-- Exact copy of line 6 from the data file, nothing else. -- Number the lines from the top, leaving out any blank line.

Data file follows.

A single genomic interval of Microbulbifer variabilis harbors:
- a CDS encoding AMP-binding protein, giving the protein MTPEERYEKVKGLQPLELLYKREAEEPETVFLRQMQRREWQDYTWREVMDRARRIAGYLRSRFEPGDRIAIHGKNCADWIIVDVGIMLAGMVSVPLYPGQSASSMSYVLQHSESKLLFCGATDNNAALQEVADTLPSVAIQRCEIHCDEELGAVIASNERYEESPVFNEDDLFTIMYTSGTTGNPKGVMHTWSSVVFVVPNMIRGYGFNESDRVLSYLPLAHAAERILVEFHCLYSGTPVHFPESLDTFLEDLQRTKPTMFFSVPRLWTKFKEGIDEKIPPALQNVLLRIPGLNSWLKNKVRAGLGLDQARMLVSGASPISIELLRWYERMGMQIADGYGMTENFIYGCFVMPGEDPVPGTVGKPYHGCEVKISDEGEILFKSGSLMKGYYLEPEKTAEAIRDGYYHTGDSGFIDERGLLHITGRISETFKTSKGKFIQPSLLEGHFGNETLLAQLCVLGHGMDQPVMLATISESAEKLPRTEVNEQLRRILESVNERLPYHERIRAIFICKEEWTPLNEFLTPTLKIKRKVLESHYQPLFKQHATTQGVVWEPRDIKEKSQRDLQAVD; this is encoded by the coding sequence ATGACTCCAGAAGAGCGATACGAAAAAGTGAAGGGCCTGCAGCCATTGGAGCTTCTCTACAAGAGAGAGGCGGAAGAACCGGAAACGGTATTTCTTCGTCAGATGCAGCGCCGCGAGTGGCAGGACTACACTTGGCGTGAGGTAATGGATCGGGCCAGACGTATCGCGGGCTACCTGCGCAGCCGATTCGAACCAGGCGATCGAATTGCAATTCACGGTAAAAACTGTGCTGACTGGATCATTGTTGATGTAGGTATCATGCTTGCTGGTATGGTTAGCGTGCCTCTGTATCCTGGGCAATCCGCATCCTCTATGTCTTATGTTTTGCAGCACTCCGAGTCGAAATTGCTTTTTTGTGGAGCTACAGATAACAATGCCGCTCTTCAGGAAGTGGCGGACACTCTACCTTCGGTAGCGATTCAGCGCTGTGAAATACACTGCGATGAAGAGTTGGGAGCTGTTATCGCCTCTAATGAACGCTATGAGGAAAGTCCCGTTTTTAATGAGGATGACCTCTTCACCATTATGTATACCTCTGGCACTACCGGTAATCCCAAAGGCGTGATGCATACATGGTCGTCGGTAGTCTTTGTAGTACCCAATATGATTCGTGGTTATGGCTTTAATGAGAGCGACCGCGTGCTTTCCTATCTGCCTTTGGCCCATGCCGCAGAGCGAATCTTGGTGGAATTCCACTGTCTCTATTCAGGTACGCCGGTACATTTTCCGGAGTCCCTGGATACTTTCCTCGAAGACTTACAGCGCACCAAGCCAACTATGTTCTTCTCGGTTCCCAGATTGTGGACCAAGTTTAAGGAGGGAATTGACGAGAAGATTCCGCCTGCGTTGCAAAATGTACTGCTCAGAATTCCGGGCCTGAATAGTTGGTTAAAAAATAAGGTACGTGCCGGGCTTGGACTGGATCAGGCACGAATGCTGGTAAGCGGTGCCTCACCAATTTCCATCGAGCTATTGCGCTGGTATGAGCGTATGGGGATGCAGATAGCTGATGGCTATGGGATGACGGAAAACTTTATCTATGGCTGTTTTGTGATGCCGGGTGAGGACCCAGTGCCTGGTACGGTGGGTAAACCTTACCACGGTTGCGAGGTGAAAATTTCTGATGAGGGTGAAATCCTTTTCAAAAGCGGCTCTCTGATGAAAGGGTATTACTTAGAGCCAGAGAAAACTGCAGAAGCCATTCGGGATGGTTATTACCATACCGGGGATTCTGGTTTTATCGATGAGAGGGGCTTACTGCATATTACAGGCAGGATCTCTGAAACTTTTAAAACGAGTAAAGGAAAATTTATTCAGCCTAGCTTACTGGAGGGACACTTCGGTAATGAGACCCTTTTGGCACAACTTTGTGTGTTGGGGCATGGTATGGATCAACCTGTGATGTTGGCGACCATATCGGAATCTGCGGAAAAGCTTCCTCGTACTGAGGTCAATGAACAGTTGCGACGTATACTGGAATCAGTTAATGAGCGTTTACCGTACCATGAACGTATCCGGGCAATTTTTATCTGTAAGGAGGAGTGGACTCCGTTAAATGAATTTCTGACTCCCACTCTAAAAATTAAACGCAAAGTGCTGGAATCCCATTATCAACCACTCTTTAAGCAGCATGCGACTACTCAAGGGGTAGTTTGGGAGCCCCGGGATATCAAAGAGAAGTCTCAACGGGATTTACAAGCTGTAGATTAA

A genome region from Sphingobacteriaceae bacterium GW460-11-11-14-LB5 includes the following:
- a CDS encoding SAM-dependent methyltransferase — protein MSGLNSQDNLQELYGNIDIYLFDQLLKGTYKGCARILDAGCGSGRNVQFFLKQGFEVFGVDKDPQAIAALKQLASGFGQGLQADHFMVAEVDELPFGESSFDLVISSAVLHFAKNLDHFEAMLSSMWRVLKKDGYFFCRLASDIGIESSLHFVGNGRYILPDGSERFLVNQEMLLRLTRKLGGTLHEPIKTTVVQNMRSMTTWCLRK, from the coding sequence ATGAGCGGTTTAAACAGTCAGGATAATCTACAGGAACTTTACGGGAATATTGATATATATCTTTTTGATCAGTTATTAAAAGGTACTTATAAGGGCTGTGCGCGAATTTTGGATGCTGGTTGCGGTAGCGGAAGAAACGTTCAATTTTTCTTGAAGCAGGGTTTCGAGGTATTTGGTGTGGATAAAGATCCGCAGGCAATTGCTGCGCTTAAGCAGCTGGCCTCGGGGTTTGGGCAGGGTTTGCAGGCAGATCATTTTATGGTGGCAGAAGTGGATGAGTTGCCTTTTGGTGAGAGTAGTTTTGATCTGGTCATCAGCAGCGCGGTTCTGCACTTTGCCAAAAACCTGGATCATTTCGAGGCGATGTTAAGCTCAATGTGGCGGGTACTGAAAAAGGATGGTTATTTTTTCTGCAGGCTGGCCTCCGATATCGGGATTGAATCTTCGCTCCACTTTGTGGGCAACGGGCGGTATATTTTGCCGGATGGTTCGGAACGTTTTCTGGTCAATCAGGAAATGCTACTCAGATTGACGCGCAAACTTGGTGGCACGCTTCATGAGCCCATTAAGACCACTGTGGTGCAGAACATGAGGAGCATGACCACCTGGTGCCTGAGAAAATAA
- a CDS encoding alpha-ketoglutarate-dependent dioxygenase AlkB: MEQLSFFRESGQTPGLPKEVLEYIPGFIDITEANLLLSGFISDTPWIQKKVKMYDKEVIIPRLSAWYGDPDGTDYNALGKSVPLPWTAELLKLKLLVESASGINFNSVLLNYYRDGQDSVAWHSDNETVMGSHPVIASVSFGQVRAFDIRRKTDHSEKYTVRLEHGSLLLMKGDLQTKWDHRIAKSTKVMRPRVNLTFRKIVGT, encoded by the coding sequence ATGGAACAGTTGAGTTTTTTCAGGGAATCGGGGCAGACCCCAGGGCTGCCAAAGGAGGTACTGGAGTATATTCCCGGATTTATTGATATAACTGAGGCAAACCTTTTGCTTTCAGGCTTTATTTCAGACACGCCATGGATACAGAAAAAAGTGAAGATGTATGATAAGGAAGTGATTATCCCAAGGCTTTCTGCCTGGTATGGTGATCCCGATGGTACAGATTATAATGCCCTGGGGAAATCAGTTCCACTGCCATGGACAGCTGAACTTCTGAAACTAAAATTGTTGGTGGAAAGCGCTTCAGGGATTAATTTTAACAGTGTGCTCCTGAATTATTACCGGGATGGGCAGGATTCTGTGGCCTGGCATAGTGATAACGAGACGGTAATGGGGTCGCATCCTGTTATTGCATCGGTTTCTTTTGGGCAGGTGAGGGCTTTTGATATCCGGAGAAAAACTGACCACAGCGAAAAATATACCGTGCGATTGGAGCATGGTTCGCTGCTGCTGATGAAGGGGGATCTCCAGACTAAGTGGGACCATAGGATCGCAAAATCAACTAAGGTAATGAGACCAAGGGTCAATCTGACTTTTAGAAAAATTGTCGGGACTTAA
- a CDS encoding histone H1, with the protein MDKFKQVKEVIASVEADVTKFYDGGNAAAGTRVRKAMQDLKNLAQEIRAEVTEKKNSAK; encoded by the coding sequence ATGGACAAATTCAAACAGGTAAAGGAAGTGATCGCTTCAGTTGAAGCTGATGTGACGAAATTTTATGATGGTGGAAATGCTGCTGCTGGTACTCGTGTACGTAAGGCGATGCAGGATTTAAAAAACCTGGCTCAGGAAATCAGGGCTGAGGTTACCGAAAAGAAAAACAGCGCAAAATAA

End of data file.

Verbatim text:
- a CDS encoding histone H1, with the protein MDKFKQVKEVIASVEADVTKFYDGGNAAAGTRVRKAMQDLKNLAQEIRAEVTEKKNSAK; encoded by the coding sequence ATGGACAAATTCAAACAGGTAAAGGAAGTGATCGCTTCAGTTGAAGCTGATGTGACGAAATTTTATGATGGTGGAAATGCTGCTGCTGGTACTCGTGTACGTAAGGCGATGCAGGATTTAAAAAACCTGGCTCAGGAAATCAGGGCTGAGGTTACCGAAAAGAAAAACAGCGCAAAATAA